Vegan Wonder

Unleash Your Vegan Strength: A Comprehensive Meal Plan for Bodybuilders and Competitive Athletes

In the world of fitness, there are few myths more pervasive than the idea that vegans can’t build muscle or sustain athletic performance.

But the truth is, plant-based diets can be just as effective for fueling athletic endeavors as any other diet—even more so when you know how to do it.

In this article, we’ll show you exactly how to do it. Whether you’re a bodybuilder looking to build muscle on a plant-based diet or a competitive athlete trying to optimize your performance, this comprehensive vegan meal plan will provide you with all the essential nutrients, macros, and meal strategies you need to reach your fitness goals.

Can Vegans Build Muscle?

Before we dive into meal planning, let’s dispel the myth that vegans can’t build muscle. The truth is, plant-based protein sources—including legumes, nuts, seeds, soy products, and whole grains—can all contribute to muscle growth in the same way that animal protein can. It’s not about the source of the protein but rather the amount of protein you consume, along with your overall calorie intake and exercise program.

Vegans do need to pay attention to their protein intake, but if you eat a variety of plant-based foods throughout the day, you should be able to meet your protein needs without much difficulty. The key is to consume all nine essential amino acids, the building blocks of protein, in each meal.

While it’s true that most plant-based proteins are incomplete proteins, meaning they don’t contain all nine essential amino acids, there are plenty of plant-based foods that provide a complete amino acid profile. These include:

  • Quinoa
  • Tempeh
  • Soybeans
  • Chia seeds
  • Hemp seeds
  • Pumpkin seeds
  • Spirulina
  • Amaranth
  • Teff
  • Buckwheat
  • Sesame seeds
  • Mung beans
  • Peanuts
  • Tofu
  • Seitan

By incorporating a variety of these foods into your diet, you’ll be able to meet your protein needs and build muscle as effectively as any meat-eater.

In addition to protein, athletes need to pay attention to other key nutrients that can be found in plant-based foods. Some of the most important vitamins and minerals for athletic performance include:

  • Iron: Found in leafy greens, lentils, kidney beans, and fortified cereals. Iron is essential for transporting oxygen throughout the body.
  • Calcium: Found in almonds, kale, collard greens, broccoli, and fortified plant milks. Calcium is important for bone health.
  • Magnesium: Found in spinach, almonds, cashews, quinoa, and avocado. Magnesium helps with muscle and nerve function.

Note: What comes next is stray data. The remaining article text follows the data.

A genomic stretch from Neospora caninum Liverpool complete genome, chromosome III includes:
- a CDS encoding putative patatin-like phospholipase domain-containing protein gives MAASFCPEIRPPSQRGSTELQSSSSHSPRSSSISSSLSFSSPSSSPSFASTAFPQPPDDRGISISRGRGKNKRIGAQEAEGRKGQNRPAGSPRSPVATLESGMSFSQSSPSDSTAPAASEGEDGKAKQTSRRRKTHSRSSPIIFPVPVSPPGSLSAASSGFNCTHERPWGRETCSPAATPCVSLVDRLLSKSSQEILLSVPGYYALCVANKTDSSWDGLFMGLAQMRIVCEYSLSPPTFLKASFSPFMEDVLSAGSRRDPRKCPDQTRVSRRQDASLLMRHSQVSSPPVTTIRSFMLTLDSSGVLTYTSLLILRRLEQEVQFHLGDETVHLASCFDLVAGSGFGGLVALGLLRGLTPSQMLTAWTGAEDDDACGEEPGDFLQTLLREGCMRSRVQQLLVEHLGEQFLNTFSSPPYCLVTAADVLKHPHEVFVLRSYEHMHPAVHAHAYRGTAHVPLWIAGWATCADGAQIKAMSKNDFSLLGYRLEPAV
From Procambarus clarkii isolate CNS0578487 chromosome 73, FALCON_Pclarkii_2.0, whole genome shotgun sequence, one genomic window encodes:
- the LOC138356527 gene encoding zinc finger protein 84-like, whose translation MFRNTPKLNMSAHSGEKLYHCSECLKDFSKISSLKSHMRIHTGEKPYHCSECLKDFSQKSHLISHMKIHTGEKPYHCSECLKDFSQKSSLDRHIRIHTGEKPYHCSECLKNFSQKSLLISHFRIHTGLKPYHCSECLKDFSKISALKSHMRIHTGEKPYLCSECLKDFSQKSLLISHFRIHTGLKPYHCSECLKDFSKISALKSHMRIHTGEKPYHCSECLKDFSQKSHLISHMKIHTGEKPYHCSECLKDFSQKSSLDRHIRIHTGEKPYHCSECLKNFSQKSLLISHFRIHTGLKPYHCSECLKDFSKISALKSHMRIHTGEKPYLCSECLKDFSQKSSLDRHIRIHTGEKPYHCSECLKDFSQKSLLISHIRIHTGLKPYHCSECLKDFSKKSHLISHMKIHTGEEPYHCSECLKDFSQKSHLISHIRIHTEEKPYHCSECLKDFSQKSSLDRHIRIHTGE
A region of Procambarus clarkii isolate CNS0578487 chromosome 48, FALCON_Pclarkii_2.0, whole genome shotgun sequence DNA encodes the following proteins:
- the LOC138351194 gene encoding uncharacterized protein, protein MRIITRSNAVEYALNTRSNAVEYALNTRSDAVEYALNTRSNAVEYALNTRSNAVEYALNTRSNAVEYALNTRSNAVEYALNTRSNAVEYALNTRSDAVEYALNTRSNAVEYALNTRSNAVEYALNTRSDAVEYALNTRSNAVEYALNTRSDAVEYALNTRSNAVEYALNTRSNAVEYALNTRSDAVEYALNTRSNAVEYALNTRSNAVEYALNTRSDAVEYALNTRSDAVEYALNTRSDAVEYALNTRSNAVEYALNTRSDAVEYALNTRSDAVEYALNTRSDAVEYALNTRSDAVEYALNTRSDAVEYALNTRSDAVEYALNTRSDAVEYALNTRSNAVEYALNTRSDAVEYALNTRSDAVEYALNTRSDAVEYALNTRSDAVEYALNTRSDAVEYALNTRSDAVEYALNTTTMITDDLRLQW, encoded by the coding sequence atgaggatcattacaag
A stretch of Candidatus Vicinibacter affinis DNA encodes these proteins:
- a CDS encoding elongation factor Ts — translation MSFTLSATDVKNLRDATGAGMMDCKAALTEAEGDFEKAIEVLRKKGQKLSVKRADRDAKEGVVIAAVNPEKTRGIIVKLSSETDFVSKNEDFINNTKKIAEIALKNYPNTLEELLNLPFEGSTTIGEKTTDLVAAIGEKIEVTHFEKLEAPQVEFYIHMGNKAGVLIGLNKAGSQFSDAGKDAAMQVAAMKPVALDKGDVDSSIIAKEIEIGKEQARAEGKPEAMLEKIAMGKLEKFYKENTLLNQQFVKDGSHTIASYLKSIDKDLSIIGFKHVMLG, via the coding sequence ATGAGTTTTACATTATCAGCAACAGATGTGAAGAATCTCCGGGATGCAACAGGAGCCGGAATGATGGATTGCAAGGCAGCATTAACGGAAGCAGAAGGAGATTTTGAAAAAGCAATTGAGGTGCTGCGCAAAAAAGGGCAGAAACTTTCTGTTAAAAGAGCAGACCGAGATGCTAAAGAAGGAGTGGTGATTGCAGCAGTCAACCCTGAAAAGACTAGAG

• Vitamin D: Found in fortified plant milks and sunlight. Vitamin D is important for bone health and immune function.
  • Potassium: Found in bananas, leafy greens, sweet potatoes, and avocado. Potassium helps regulate fluid balance and supports nerve and muscle function.
  • Vitamin C: Found in citrus fruits, bell peppers, kiwifruit, broccoli, and Brussels sprouts. Vitamin C is important for immune function and wound healing.
  • B vitamins: Found in whole grains, leafy greens, lentils, and fortified plant milks. B vitamins are important for energy production and nerve function.

To optimize your nutrient density, incorporate superfoods like chlorella, spirulina, moringa, and maca powder into your meals.

Meal Planning for Bodybuilders

As a bodybuilder, your main goal is to build muscle. This means you need to consume more calories than you burn, which will result in your body storing excess energy as muscle tissue. In order to build muscle effectively, you’ll need to consume enough protein to support muscle growth and repair.

To calculate how many calories and grams of protein you need each day, use the following formula:

Your bodyweight in pounds x 14-17 = number of calories per day
Your bodyweight in pounds / 2 = number of grams of protein per day

For example, if you weigh 150 pounds, you would aim for 2,800-3,500 calories per day and 75 grams of protein per day.

To meet your calorie and protein needs, try incorporating more of these high-protein vegan foods into your diet:

  • Tofu
  • Tempeh
  • Seitan
  • Lentils
  • Chickpeas
  • Black beans
  • Peas
  • Lentil pasta
  • Quinoa
  • Chia seeds
  • Hemp seeds
  • Nutritional yeast
  • Peanut butter
  • Almond butter
  • Soy milk
  • Protein powder

In addition to these foods, try incorporating nutrient-dense snacks and shakes into your meal plan. Some ideas include:

  • A smoothie made with frozen berries, spinach, almond milk, and a scoop of plant-based protein powder